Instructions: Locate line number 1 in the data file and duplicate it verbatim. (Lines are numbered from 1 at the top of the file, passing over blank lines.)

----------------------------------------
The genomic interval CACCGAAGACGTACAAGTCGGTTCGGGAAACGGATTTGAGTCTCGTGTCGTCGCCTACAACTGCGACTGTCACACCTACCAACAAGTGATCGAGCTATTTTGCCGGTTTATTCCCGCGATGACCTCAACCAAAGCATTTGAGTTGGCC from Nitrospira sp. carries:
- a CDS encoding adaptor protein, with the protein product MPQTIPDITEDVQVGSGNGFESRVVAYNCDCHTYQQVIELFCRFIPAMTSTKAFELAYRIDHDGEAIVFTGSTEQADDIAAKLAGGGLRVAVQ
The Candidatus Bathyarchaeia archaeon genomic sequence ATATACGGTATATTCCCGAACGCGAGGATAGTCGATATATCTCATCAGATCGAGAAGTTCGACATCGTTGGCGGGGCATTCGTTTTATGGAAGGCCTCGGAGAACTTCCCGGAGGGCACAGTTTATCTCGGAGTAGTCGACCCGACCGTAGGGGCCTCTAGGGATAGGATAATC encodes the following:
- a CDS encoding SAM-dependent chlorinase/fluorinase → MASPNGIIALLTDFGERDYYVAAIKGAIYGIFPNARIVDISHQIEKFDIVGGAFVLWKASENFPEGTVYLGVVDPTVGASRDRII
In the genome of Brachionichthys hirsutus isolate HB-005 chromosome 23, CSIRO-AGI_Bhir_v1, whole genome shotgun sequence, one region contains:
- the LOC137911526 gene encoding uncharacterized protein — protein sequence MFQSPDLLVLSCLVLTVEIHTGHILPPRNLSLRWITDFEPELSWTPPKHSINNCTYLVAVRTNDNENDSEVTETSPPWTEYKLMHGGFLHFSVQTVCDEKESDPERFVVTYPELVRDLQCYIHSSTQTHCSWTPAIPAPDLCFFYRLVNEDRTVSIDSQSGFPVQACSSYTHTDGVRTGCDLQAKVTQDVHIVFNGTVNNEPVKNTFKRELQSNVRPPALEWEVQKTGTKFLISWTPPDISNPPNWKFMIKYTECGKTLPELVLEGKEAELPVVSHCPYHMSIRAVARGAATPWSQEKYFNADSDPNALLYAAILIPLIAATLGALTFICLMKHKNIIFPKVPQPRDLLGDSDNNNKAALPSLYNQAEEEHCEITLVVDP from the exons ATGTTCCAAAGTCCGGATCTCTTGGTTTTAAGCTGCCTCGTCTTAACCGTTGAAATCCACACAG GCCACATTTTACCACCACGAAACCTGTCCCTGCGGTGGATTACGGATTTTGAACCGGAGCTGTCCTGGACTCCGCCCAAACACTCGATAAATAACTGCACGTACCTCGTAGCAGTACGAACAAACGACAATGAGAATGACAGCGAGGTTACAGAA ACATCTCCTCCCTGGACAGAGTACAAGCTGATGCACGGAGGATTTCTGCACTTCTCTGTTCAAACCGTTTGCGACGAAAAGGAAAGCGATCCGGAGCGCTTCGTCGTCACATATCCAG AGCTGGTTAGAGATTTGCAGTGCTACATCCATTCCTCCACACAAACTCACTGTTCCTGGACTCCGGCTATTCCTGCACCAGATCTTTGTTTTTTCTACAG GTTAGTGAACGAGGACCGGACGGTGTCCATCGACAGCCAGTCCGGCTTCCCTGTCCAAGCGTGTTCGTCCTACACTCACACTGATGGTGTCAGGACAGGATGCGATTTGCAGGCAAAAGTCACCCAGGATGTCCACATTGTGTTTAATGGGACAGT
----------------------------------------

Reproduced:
The genomic interval CACCGAAGACGTACAAGTCGGTTCGGGAAACGGATTTGAGTCTCGTGTCGTCGCCTACAACTGCGACTGTCACACCTACCAACAAGTGATCGAGCTATTTTGCCGGTTTATTCCCGCGATGACCTCAACCAAAGCATTTGAGTTGGCC from Nitrospira sp. carries: